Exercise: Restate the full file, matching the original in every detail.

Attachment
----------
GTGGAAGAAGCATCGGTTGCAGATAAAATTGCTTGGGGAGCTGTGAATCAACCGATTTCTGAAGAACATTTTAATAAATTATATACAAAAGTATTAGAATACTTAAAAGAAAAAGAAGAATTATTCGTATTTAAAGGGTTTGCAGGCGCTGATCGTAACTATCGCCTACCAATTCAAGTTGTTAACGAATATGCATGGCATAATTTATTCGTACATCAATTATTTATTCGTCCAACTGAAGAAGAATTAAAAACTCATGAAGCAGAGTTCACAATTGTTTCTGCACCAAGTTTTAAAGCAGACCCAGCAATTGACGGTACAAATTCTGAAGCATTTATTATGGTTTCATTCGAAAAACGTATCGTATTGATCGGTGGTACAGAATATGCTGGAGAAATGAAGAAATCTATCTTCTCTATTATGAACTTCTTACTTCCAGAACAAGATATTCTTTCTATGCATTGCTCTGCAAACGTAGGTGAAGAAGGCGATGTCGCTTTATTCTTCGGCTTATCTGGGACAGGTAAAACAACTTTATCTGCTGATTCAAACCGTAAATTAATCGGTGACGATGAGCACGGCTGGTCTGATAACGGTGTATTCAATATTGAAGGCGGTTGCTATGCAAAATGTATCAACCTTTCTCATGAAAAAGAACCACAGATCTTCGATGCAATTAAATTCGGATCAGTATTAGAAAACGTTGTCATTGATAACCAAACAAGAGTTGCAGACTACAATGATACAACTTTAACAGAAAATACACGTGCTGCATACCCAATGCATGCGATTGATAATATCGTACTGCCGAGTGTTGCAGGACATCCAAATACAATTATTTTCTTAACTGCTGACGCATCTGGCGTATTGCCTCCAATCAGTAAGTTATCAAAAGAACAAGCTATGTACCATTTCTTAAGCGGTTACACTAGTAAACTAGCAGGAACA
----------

GTGGAAGAAGCATCGGTTGCAGATAAAATTGCTTGGGGAGCTGTGAATCAACCGATTTCTGAAGAACATTTTAATAAATTATATACAAAAGTATTAGAATACTTAAAAGAAAAAGAAGAATTATTCGTATTTAAAGGGTTTGCAGGCGCTGATCGTAACTATCGCCTACCAATTCAAGTTGTTAACGAATATGCATGGCATAATTTATTCGTACATCAATTATTTATTCGTCCAACTGAAGAAGAATTAAAAACTCATGAAGCAGAGTTCACAATTGTTTCTGCACCAAGTTTTAAAGCAGACCCAGCAATTGACGGTACAAATTCTGAAGCATTTATTATGGTTTCATTCGAAAAACGTATCGTATTGATCGGTGGTACAGAATATGCTGGAGAAATGAAGAAATCTATCTTCTCTATTATGAACTTCTTACTTCCAGAACAAGATATTCTTTCTATGCATTGCTCTGCAAACGTAGGTGAAGAAGGCGATGTCGCTTTATTCTTCGGCTTATCTGGGACAGGTAAAACAACTTTATCTGCTGATTCAAACCGTAAATTAATCGGTGACGATGAGCACGGCTGGTCTGATAACGGTGTATTCAATATTGAAGGCGGTTGCTATGCAAAATGTATCAACCTTTCTCATGAAAAAGAACCACAGATCTTCGATGCAATTAAATTCGGATCAGTATTAGAAAACGTTGTCATTGATAACCAAACAAGAGTTGCAGACTACAATGATACAACTTTAACAGAAAATACACGTGCTGCATACCCAATGCATGCGATTGATAATATCGTACTGCCGAGTGTTGCAGGACATCCAAATACAATTATTTTCTTAACTGCTGACGCATCTGGCGTATTGCCTCCAATCAGTAAGTTATCAAAAGAACAAGCTATGTACCATTTCTTAAGCGGTTACACTAGTAAACTAGCAGGAACA